Fine-tuning your business: Is hyper-agile ERP the future of enterprise software?

Fine-tuning your business: Is hyper-agile ERP the future of enterprise software?

Inventions, however ingenious, don’t just fall from the sky or happen overnight; they develop over time. And they draw on what is already available: processes that need perfecting, existing technologies, discoveries that make inventions possible… Take the radio, for example. If Maxwell hadn’t developed his theory of electromagnetic radiation in the 1860s, Marconi couldn’t have created his radio transmission system 30 years later.

What we call Enterprise Resource Planning (ERP) also has a long history to look back on. Gartner first used the term in the early 1990s, but the software had evolved from Manufacturing Resource Planning, which was based on Material Requirements Planning, a solution first used in the mid-1960s. That, in turn, would never have been possible without the Economic Order Quantity Model, a concept developed by Ford Whitman Harris in 1913. But technological changes, especially in the IT sector, have only become faster and faster over the past three decades, with experts such as McKinsey calling for more agile ERP implementation. Given this, the question arises: how long will ERP be around? Or is it already a thing of the past, as some insiders suggest? If not, what transformation will it have to undergo in order to stay relevant in an environment that bears little resemblance to that of the 1990s?


An aging system

ERP systems are meant to optimize business processes and provide access to accurate and critical data anytime, for any components of an organization. And they did that for quite a while. Even as recently as 2019, 88% of the companies asked in a survey conducted by Panorama Consulting Group (PCG) said that they considered their ERP implementations successful. At the same time, as another PCG survey carried out the previous year showed, about two thirds of the businesses said they experienced operational disruption during the implementation process. Considering that ERP should be integral to ensuring that a business runs smoothly, this statistic reveals that the software isn’t quite the be-all and end-all of integrated business process management many once believed it to be. In fact, if you think about the pros and cons, the list of the disadvantages will be much longer.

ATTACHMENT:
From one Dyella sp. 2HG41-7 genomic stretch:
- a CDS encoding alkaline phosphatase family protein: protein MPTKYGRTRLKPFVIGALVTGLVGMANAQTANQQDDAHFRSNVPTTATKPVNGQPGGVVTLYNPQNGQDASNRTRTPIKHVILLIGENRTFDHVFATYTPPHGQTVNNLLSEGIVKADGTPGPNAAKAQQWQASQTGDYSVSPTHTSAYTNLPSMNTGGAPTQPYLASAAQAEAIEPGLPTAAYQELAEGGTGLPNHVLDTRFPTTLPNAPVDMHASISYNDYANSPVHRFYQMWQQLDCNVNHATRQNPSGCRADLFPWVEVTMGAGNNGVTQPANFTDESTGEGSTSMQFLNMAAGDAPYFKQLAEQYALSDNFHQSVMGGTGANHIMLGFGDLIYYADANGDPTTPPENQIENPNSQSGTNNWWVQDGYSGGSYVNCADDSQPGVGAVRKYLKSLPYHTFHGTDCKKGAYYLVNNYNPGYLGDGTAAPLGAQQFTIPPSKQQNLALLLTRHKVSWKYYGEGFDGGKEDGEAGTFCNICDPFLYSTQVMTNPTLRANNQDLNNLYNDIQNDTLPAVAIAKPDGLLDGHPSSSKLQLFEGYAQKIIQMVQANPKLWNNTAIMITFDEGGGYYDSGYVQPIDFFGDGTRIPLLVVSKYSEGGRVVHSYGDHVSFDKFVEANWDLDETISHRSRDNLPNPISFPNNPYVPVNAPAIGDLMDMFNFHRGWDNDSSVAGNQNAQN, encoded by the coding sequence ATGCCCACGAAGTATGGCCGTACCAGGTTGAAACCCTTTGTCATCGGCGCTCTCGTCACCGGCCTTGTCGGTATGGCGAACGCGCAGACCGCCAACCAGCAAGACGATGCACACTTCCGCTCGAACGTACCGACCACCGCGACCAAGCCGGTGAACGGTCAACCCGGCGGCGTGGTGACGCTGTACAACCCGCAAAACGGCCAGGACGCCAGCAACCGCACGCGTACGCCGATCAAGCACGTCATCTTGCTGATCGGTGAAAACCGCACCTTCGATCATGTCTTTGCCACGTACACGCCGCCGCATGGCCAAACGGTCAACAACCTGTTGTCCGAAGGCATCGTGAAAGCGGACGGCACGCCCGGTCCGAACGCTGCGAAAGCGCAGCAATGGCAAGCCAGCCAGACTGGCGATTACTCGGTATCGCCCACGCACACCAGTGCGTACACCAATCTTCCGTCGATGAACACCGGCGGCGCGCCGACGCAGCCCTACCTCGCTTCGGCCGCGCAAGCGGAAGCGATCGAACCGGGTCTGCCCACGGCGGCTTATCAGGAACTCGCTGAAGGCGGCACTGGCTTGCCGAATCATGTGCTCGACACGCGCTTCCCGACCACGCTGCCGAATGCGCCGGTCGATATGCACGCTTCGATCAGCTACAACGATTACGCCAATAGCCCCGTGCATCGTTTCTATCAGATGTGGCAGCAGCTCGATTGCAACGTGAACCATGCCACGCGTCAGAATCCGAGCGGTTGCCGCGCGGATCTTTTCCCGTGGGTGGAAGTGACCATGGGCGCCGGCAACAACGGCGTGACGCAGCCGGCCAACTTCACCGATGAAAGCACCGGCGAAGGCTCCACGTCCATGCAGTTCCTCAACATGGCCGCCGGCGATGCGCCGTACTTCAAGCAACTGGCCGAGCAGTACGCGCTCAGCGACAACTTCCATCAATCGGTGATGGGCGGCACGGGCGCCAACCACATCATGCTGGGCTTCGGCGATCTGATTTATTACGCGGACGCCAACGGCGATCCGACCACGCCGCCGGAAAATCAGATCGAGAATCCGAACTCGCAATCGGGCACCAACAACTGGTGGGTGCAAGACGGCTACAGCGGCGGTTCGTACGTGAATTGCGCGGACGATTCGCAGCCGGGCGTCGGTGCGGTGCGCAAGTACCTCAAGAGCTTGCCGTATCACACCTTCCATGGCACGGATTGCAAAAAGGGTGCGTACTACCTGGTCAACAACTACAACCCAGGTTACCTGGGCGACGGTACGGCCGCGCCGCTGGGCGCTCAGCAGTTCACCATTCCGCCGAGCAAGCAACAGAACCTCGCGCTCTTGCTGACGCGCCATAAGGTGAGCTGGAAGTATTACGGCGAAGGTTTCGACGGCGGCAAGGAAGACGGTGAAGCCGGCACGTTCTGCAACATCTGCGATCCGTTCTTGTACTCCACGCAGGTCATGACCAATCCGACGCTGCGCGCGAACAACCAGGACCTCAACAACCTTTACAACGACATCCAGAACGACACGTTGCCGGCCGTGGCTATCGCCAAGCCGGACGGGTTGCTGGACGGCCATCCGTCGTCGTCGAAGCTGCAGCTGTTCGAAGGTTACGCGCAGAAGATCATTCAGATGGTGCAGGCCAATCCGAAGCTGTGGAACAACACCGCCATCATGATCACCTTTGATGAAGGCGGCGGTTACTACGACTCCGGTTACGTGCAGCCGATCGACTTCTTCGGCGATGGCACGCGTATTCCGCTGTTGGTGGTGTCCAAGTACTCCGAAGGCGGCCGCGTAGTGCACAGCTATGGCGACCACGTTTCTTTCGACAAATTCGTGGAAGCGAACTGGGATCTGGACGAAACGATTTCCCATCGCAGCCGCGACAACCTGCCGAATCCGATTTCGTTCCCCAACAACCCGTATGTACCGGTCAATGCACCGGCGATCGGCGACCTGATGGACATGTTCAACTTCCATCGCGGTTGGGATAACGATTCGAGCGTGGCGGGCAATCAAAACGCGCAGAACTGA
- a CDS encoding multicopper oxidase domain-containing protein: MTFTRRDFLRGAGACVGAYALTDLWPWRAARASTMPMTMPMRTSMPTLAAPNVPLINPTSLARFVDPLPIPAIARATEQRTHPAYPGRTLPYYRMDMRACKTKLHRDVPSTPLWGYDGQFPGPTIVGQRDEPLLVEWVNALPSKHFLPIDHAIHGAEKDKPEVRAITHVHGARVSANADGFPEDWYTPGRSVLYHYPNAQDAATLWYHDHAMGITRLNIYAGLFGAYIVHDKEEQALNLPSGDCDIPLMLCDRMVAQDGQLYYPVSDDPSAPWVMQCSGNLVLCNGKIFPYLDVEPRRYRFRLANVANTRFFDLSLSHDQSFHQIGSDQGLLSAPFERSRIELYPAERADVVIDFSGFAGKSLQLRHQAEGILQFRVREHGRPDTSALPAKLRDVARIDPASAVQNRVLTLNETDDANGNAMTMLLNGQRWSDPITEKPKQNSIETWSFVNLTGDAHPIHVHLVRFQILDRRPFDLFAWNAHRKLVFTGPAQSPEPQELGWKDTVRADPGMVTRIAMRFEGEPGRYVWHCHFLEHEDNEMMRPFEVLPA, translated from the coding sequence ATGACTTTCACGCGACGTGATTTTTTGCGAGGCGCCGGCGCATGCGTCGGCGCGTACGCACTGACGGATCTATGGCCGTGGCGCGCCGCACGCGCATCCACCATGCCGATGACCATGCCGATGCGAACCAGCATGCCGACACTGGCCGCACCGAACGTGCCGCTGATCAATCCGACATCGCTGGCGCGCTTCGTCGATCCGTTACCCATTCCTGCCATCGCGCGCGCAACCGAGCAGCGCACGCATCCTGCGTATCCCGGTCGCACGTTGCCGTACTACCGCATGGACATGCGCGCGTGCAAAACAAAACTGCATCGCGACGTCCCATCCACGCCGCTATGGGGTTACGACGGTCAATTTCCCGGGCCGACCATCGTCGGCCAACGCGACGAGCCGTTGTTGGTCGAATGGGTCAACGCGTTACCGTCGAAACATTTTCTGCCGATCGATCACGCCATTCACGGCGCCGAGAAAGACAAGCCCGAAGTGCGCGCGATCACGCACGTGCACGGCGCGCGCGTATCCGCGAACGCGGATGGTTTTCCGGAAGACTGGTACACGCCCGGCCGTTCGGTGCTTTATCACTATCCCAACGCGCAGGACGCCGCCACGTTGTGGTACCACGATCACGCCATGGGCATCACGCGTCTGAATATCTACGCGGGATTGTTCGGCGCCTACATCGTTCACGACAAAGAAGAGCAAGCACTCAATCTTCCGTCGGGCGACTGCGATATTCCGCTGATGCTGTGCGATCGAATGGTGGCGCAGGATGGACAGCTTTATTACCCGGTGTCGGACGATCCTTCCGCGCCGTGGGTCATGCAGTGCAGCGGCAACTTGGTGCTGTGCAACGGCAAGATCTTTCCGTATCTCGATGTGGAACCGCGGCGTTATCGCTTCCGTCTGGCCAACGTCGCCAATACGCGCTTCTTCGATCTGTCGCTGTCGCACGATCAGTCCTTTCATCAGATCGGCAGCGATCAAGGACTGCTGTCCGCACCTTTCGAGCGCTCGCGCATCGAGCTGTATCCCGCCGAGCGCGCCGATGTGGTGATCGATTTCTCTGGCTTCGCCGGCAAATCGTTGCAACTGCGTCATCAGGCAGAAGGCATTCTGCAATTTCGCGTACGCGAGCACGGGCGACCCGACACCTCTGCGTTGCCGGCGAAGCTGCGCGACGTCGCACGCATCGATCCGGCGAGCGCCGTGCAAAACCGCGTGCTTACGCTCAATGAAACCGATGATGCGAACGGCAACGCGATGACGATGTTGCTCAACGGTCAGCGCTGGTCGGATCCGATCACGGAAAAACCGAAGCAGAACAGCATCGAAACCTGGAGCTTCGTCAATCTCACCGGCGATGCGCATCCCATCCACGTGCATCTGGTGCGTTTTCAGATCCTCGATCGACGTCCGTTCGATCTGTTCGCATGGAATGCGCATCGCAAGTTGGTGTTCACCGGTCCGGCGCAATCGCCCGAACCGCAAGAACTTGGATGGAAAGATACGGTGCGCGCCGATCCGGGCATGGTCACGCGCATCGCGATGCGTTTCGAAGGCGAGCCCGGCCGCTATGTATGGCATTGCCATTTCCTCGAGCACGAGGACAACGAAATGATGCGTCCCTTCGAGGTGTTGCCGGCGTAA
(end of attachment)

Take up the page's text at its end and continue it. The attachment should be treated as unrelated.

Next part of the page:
First and foremost, traditional ERP is anything but agile. It’s overly complex, with long lead-times for change requests and often manual “interfaces” like spreadsheets. This results in inefficient use of personnel, an inability to innovate quickly, and a lack of real-time data. Along with integration challenges, security risks and high maintenance costs, these are all clear signs that your ERP system is no longer up to the task and needs an upgrade – at the very least. Better still, make sure that a transformation to a more agile ERP system takes place.


Breathing new life into ERP

As Gartner analyst Tonnie van der Horst argues in a recent two-part article, “What is dead in ERP is the large and monolithic suite; ERP deployed as a wall-to-wall single vendor solution.” Companies that still run with this traditional approach have tried to shoehorn some of their business processes into ERP only to find that they don’t fit well. Over the years, many large enterprises have acknowledged this and given up on “ERP suite strategies,” moving their processes into the cloud instead – the place where ERP can not only survive but grow.